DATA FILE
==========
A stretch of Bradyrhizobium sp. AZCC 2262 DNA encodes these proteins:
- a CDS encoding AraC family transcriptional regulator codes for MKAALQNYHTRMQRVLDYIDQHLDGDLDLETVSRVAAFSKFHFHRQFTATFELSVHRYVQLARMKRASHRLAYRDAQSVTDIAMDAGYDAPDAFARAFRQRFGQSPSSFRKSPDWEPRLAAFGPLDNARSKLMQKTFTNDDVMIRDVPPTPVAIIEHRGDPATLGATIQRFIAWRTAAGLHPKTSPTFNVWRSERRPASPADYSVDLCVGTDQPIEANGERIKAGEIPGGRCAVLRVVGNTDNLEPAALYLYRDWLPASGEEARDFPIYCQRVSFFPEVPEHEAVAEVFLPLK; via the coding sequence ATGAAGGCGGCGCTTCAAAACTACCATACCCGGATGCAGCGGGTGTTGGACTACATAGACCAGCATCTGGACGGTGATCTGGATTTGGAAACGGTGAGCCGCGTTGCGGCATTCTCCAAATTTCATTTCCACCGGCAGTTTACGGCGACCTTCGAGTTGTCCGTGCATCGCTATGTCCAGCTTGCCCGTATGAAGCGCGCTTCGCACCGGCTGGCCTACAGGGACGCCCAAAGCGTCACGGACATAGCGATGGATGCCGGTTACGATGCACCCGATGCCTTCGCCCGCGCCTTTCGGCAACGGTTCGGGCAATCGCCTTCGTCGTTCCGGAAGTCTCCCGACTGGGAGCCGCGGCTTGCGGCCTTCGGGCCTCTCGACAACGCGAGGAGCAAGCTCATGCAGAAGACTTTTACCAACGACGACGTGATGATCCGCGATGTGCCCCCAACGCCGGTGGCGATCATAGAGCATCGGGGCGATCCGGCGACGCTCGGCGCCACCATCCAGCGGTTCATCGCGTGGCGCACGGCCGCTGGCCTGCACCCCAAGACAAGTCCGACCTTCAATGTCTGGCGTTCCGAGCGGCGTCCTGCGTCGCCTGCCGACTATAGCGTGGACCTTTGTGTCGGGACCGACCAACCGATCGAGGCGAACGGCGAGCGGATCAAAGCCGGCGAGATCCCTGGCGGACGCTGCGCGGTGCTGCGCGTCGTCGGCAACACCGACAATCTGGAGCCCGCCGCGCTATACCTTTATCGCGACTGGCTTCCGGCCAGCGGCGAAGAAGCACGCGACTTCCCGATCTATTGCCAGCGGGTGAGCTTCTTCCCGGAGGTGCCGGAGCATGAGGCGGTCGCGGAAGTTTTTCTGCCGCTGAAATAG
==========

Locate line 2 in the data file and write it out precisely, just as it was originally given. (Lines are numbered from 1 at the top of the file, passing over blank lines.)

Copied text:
- a CDS encoding AraC family transcriptional regulator codes for MKAALQNYHTRMQRVLDYIDQHLDGDLDLETVSRVAAFSKFHFHRQFTATFELSVHRYVQLARMKRASHRLAYRDAQSVTDIAMDAGYDAPDAFARAFRQRFGQSPSSFRKSPDWEPRLAAFGPLDNARSKLMQKTFTNDDVMIRDVPPTPVAIIEHRGDPATLGATIQRFIAWRTAAGLHPKTSPTFNVWRSERRPASPADYSVDLCVGTDQPIEANGERIKAGEIPGGRCAVLRVVGNTDNLEPAALYLYRDWLPASGEEARDFPIYCQRVSFFPEVPEHEAVAEVFLPLK; via the coding sequence ATGAAGGCGGCGCTTCAAAACTACCATACCCGGATGCAGCGGGTGTTGGACTACATAGACCAGCATCTGGACGGTGATCTGGATTTGGAAACGGTGAGCCGCGTTGCGGCATTCTCCAAATTTCATTTCCACCGGCAGTTTACGGCGACCTTCGAGTTGTCCGTGCATCGCTATGTCCAGCTTGCCCGTATGAAGCGCGCTTCGCACCGGCTGGCCTACAGGGACGCCCAAAGCGTCACGGACATAGCGATGGATGCCGGTTACGATGCACCCGATGCCTTCGCCCGCGCCTTTCGGCAACGGTTCGGGCAATCGCCTTCGTCGTTCCGGAAGTCTCCCGACTGGGAGCCGCGGCTTGCGGCCTTCGGGCCTCTCGACAACGCGAGGAGCAAGCTCATGCAGAAGACTTTTACCAACGACGACGTGATGATCCGCGATGTGCCCCCAACGCCGGTGGCGATCATAGAGCATCGGGGCGATCCGGCGACGCTCGGCGCCACCATCCAGCGGTTCATCGCGTGGCGCACGGCCGCTGGCCTGCACCCCAAGACAAGTCCGACCTTCAATGTCTGGCGTTCCGAGCGGCGTCCTGCGTCGCCTGCCGACTATAGCGTGGACCTTTGTGTCGGGACCGACCAACCGATCGAGGCGAACGGCGAGCGGATCAAAGCCGGCGAGATCCCTGGCGGACGCTGCGCGGTGCTGCGCGTCGTCGGCAACACCGACAATCTGGAGCCCGCCGCGCTATACCTTTATCGCGACTGGCTTCCGGCCAGCGGCGAAGAAGCACGCGACTTCCCGATCTATTGCCAGCGGGTGAGCTTCTTCCCGGAGGTGCCGGAGCATGAGGCGGTCGCGGAAGTTTTTCTGCCGCTGAAATAG